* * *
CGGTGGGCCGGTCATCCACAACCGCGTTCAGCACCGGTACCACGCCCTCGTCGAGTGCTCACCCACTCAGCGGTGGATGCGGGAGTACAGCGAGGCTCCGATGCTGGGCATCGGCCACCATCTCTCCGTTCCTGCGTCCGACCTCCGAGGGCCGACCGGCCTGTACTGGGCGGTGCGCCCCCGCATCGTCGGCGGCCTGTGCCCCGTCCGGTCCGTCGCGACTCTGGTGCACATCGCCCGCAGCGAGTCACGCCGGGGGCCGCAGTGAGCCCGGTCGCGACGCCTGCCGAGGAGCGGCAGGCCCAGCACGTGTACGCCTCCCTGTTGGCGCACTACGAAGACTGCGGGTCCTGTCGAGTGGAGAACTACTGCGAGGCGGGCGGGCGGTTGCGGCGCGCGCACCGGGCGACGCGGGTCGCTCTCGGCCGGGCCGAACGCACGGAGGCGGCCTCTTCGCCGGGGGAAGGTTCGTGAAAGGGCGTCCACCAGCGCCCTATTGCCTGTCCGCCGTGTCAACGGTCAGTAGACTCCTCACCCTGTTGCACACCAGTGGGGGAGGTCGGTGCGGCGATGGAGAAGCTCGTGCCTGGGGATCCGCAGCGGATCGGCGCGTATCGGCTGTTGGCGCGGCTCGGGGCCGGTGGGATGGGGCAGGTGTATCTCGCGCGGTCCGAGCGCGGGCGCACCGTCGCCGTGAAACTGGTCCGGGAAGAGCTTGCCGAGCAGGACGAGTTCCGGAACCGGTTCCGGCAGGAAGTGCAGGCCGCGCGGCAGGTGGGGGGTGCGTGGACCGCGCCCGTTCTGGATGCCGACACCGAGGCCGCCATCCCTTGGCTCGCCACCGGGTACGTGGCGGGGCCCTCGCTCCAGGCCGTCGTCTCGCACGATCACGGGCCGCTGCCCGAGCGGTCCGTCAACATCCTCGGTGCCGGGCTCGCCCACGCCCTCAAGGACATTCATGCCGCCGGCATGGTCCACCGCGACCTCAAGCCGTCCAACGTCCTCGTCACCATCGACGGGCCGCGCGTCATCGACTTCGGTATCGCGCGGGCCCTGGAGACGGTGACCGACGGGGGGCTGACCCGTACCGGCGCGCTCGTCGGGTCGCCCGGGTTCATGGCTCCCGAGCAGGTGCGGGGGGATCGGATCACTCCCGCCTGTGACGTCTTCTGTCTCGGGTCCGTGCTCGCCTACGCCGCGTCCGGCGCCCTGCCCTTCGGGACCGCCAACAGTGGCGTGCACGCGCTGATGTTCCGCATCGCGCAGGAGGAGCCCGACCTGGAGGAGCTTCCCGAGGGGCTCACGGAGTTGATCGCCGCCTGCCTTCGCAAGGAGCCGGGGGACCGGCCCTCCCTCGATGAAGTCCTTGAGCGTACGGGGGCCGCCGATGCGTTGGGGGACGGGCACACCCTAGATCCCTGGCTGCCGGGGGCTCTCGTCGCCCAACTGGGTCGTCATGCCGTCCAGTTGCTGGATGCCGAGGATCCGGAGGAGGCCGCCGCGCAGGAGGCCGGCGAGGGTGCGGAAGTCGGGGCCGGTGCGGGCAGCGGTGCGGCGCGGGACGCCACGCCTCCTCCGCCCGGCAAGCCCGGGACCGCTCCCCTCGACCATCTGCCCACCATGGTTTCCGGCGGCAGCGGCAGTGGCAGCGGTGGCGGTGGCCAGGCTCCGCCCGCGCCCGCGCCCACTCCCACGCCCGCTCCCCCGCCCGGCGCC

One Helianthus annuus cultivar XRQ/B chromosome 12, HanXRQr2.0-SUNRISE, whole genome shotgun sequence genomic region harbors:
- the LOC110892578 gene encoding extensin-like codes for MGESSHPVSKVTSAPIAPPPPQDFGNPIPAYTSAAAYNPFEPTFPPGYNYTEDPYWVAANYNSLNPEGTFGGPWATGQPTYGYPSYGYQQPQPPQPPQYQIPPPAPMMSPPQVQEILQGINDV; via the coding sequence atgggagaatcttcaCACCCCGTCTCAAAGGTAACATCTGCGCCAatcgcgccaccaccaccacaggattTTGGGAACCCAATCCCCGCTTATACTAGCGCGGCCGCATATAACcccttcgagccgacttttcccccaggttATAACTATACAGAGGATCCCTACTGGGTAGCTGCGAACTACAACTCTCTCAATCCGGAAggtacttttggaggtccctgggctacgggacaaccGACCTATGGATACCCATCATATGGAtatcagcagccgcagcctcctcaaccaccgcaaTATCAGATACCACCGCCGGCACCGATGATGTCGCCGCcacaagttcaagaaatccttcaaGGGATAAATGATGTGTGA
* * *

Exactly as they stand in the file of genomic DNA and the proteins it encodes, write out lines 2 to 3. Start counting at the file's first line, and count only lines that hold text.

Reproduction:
One Helianthus annuus cultivar XRQ/B chromosome 12, HanXRQr2.0-SUNRISE, whole genome shotgun sequence genomic region harbors:
- the LOC110892578 gene encoding extensin-like codes for MGESSHPVSKVTSAPIAPPPPQDFGNPIPAYTSAAAYNPFEPTFPPGYNYTEDPYWVAANYNSLNPEGTFGGPWATGQPTYGYPSYGYQQPQPPQPPQYQIPPPAPMMSPPQVQEILQGINDV; via the coding sequence atgggagaatcttcaCACCCCGTCTCAAAGGTAACATCTGCGCCAatcgcgccaccaccaccacaggattTTGGGAACCCAATCCCCGCTTATACTAGCGCGGCCGCATATAACcccttcgagccgacttttcccccaggttATAACTATACAGAGGATCCCTACTGGGTAGCTGCGAACTACAACTCTCTCAATCCGGAAggtacttttggaggtccctgggctacgggacaaccGACCTATGGATACCCATCATATGGAtatcagcagccgcagcctcctcaaccaccgcaaTATCAGATACCACCGCCGGCACCGATGATGTCGCCGCcacaagttcaagaaatccttcaaGGGATAAATGATGTGTGA